FEATURED: 'ofori-Atta's Performance Shockingly Abysmal; He Fooled Hypocritical I...

12.11.2014 Africa

CAF in race against time to find Nations Cup hosts

By Greg Fraser
Confederation of African Football president Issa Hayatou (C) leaves after a meeting in Cairo on November 11, 2014.  By Mohamed el-Shahed (AFP/File)
LISTEN NOV 12, 2014
Confederation of African Football president Issa Hayatou (C) leaves after a meeting in Cairo on November 11, 2014. By Mohamed el-Shahed (AFP/File)

Paris (AFP) - The Confederation of African Football (CAF) are set to announce the new hosts for the 2015 Africa Cup of Nations in the next two or three days after Morocco was stripped of the right to stage the tournament on Tuesday.

Morocco had said since early October that its call for a postponement was due to the deadly Ebola pandemic, but CAF, led by long-serving President Issa Hayatou, lost patience with the North Africans and threw them out as hosts and participants with a heavy fine likely to follow.

The fact that Morocco are also set to host the Club World Cup, only 25 days before the scheduled January 17 kickoff, threw further doubts over Morocco's reasons prompting Hayatou and his members to pull the plug.

"To postpone the Africa Cup of Nations would be like stopping African football dead," Hayatou told France 24.

"Once you postpone this event, it will open the door for everybody to ask for a delay of any competition and we will no longer be credible." added the 68-year-old Cameroonian who has been in office since 1988.

Now, the question is who has the capacity to step in at such a late hour with organisation and logistics thrown into chaos, just weeks ahead of the 30th rendition of the competition.

Angola, who hosted the 2010 tournament that was marred by a separatists' gun attack on the Togo team bus, are in the running as are Gabon who co-hosted the 2012 edition with Equatorial Guinea.

Rumours however that the three-week continental showpiece could be moved outside Africa with 2022 World Cup hosts Qatar an unprecedented option were dismissed by Qatar Football Association vice-president Saud al-Muhannadin.

"It is illogical, the news is false." he told AFP.

Angola, with their extensive oil resources have the money and the stadiums in place, but the attacks on Togo which led to two deaths in the restless northern enclave of Cabinda may work against their bid.

South Africa, Ghana and Algeria have declined CAF's approaches while Nigeria's name has been whispered although the country is in the midst of an unstable political climate.

The Ebola disease has claimed almost 5,000 lives, essentially in Guinea, Liberia and Sierra Leone, ironically countries with whom Morocco have maintained incoming and outgoing flights, unlike many other countries.

Morocco have also hosted Guinea's qualifying matches with the Western African nation banned from staging matches in their own country.

The CAF also confirmed that qualification matches for the tournament will go ahead as planned on November 14-15 with the final round of matches set four days later.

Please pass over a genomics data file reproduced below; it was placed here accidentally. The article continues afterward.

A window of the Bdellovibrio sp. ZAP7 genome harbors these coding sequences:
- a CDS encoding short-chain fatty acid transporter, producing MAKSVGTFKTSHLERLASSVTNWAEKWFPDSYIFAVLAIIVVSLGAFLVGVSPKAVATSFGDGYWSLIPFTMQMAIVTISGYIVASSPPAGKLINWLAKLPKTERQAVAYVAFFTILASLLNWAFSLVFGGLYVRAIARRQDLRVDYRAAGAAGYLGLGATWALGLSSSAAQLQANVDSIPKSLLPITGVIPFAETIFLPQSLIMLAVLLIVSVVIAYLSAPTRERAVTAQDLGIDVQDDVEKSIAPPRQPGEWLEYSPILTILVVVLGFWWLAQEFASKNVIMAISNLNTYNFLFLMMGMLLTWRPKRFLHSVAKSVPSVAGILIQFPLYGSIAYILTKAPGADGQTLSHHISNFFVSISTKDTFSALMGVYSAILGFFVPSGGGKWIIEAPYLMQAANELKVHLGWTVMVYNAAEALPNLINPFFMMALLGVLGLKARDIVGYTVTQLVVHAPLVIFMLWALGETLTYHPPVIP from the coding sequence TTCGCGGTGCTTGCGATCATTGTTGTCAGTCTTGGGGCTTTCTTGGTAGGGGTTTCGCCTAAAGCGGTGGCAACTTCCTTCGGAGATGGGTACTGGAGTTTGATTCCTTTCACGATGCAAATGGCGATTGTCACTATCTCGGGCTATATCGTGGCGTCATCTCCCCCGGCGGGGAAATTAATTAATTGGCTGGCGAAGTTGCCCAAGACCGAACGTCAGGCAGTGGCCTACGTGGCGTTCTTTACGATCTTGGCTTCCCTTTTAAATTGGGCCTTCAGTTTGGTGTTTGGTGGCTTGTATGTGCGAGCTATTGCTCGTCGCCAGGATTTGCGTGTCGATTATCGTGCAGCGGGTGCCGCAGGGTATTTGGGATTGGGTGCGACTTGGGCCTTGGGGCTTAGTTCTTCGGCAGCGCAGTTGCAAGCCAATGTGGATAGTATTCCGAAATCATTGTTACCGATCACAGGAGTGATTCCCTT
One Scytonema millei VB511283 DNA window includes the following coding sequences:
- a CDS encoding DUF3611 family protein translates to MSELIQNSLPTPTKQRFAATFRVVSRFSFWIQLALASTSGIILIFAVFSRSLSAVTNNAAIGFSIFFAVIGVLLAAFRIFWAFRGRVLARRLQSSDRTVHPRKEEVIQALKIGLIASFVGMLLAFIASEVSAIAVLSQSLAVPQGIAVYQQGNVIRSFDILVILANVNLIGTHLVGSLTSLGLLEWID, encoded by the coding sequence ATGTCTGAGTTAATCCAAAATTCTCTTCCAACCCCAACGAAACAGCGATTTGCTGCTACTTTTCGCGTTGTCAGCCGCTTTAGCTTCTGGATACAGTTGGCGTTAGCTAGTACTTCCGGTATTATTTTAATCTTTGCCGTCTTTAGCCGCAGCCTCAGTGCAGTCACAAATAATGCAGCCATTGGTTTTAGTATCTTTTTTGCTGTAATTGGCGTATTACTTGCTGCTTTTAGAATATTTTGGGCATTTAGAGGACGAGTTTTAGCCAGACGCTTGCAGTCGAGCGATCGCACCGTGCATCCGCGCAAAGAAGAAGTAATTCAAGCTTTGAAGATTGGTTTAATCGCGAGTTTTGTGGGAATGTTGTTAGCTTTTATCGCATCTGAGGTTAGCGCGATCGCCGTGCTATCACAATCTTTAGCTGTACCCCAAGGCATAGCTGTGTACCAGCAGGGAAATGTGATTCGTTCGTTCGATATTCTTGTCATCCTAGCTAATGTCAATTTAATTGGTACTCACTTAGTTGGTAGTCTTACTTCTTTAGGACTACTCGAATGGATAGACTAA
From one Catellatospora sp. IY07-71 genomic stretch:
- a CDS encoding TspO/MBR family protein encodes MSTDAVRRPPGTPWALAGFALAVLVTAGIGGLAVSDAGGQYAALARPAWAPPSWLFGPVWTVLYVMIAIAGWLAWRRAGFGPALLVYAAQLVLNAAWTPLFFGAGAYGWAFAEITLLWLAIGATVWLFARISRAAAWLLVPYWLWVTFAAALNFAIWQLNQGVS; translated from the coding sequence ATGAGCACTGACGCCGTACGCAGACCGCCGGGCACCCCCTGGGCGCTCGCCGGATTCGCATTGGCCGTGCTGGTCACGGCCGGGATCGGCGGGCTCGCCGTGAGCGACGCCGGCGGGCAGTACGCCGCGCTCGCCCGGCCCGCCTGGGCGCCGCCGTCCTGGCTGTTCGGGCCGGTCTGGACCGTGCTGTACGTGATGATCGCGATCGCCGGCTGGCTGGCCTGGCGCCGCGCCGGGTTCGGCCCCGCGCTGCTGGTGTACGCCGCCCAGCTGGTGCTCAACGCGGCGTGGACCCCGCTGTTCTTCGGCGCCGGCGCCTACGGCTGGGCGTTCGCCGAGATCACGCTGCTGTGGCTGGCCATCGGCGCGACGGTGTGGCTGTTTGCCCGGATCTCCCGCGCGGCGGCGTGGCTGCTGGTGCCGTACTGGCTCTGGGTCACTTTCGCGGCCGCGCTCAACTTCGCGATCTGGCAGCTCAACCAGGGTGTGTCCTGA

Those matches will determine which 15 teams will join the new hosts for the final stages which are set for January 17 to February 9, dates that CAF have adamantly said will not be changed.

Moroccan officials and fans reacted with mixed feelings on the shock announcement but sports minister Mohamed Ouzzine defended their stance and said they had simply asked for a postponement, until the disease was brought under control.

"The CAF statement said we refuse to organise the Nations Cup, and it's wrong. We want the tournament in our country, but we maintain our demand to postpone it," Ouzzine told parliament.

"Morocco has not breached any contract because of the force majeure (Ebola epidemic). We will not rush to answer, but everyone should know that we are prepared for all eventualities,".

"The WHO (World Health Organisation) says that every country has the right to take the necessary measures to protect its citizens. The whole world is incapable to find some treatment or some solution for that disease (Ebola), so isn't it a force majeure?

"We can talk about sanctions now, but we should not forget what would happen in case we have not taken our decision."

Morocco's stance is set to see them face further sanctions, notably financial but there is also the threat they could be banned from further CAN competitions.

CAF executive committee member Constant Omari defended the decision to strip the 1976 winners of the right to stage what would have been their second tournament, after 1988, when they reached the semi-finals.

"The CAF put no pressure on Morocco but they are a member who belong to the CAN. We signed an agreement that the CAN would be organised between January 17 and February 8 and there was no talk of postponement during the inspections.

"Then two months before the tournament, Morocco decide they want to change the dates. These dates have not been decided randomly, it is a season when all of Africa has a period of more or less dry weather. We have incorporated these dates into the universal FIFA calendar and it is our showcase event.

Powered By Modern Ghana